One Fifth of Australian Youth Dealing with Mental Sickness

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By Afza Fathima | June 18, 2014 5:20 PM EST

A fifth of the young Australians are facing mental illness, but more than 60 per cent of them aren't too comfortable seeking help. A study of 15- to 19-year-old Australians was conducted by Mission Australia and Black Dog Institute which showed that 21 per cent of 15,000 youngsters are clouded with psychological sickness. The youth show high levels of psychological distress.

Catherine Yeomans, CEO of Mission Australia, said, "The confronting findings in this report illustrate the important challenges several of our younger people are dealing with when it comes to psychological distress and mental wellness issues. We know that a lot of our youth are struggling with complicated problems and its impacting on their ability to transition with self-confidence into adulthood." Adolescents face a huge amount of pressure at school, at home and peer pressure, resulting in mental and social distress. The youngsters facing serious mental illness are at a high risk of committing suicide.

Professor Helen Christensen, director of the Black Dog Institute, said, "These results were sobering yet not unexpected. We know that Australian young people are struggling, but as our recommendations show, we also know how many of these issues can be addressed."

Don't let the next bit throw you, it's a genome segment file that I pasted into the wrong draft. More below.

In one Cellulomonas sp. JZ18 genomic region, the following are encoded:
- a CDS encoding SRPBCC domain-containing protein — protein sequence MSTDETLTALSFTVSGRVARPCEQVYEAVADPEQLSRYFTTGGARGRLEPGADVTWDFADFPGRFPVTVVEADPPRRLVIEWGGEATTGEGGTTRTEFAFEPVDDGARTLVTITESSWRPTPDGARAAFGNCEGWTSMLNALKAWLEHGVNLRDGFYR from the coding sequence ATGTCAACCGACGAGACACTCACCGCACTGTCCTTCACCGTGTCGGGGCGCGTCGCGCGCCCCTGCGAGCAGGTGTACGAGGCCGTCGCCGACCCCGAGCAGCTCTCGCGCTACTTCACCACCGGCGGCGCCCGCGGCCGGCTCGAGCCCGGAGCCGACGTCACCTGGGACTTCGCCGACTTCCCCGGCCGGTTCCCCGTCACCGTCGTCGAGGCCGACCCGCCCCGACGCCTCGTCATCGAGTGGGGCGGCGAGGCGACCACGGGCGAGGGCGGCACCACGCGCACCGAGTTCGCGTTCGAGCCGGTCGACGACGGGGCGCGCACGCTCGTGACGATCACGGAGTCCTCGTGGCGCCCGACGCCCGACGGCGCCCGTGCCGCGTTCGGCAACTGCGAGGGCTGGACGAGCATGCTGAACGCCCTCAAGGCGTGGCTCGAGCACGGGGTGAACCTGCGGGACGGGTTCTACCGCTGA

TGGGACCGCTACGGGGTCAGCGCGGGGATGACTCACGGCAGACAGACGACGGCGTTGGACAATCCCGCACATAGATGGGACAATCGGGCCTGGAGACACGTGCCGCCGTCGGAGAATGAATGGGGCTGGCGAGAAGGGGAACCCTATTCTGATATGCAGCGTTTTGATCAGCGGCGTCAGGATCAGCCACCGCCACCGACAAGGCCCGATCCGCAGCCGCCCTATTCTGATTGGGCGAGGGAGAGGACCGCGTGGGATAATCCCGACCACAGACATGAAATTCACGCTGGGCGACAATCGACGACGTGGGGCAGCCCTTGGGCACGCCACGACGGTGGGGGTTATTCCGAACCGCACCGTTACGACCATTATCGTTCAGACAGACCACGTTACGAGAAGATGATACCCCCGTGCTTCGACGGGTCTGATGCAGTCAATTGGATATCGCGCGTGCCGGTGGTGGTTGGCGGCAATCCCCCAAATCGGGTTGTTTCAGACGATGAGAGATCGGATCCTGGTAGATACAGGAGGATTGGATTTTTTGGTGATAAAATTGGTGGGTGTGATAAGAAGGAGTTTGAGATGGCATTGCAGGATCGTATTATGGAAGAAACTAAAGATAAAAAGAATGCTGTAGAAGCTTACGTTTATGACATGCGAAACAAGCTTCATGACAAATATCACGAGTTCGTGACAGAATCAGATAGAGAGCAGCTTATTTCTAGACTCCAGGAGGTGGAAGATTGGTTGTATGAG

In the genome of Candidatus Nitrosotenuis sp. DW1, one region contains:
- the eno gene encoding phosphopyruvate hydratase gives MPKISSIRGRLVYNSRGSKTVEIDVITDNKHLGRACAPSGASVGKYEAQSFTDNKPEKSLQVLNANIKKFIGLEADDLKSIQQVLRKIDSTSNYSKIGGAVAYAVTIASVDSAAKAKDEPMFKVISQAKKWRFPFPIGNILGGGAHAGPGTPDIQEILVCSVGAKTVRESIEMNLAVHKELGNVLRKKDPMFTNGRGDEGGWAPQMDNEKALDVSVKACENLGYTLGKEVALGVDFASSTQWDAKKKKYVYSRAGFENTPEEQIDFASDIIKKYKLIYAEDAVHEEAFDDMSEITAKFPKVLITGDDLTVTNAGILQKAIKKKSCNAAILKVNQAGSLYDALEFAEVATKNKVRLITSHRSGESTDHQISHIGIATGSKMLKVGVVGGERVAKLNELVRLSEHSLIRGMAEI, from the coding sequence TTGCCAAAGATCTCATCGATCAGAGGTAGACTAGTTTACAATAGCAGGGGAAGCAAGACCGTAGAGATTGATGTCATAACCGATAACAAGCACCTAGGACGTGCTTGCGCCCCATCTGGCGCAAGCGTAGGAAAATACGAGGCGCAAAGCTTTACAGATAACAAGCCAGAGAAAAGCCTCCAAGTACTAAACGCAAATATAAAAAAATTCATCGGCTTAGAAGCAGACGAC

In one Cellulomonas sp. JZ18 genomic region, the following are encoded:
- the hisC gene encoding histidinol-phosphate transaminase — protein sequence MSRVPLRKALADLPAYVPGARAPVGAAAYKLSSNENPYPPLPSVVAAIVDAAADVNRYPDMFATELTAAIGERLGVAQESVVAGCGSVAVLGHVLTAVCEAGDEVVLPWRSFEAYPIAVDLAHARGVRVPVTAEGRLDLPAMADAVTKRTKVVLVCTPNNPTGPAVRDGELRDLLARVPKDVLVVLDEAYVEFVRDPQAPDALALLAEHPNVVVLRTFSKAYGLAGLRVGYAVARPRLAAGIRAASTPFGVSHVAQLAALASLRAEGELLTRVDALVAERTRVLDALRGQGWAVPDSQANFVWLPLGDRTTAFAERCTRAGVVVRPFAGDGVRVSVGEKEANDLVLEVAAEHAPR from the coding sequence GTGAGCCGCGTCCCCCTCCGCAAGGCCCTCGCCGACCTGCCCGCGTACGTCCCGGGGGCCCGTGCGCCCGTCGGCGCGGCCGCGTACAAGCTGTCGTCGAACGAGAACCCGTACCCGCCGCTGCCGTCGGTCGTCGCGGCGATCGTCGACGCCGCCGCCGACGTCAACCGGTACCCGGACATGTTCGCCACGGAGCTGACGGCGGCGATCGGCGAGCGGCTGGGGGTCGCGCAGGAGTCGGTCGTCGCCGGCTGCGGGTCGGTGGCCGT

Those from the Aboriginal and Torres Strait have a higher number of those affected by mental sickness than the non- Aboriginals with 32 per cent Aboriginals affected in comparison to 21 per cent of the non- Aboriginal people. The number of girls affected by it are more than that of the boys, and there has been an increase of 26 per cent and 14 per cent in girls and boys, respectively. Amongst those affected, less than 40 per cent of them are comfortable with on-line counselling, telephone hotlines or seeking help and advice. 

The Youth Mental Health Report suggested a few key recommendations such as introducing early intervention programmes, creating awareness in schools on mental health, promoting support to those affected, ensuring focus on prevention, using initiatives on the Internet to improve access to these youngsters, making mental health services affordable and building an understanding in families and schools about mental health issues, 

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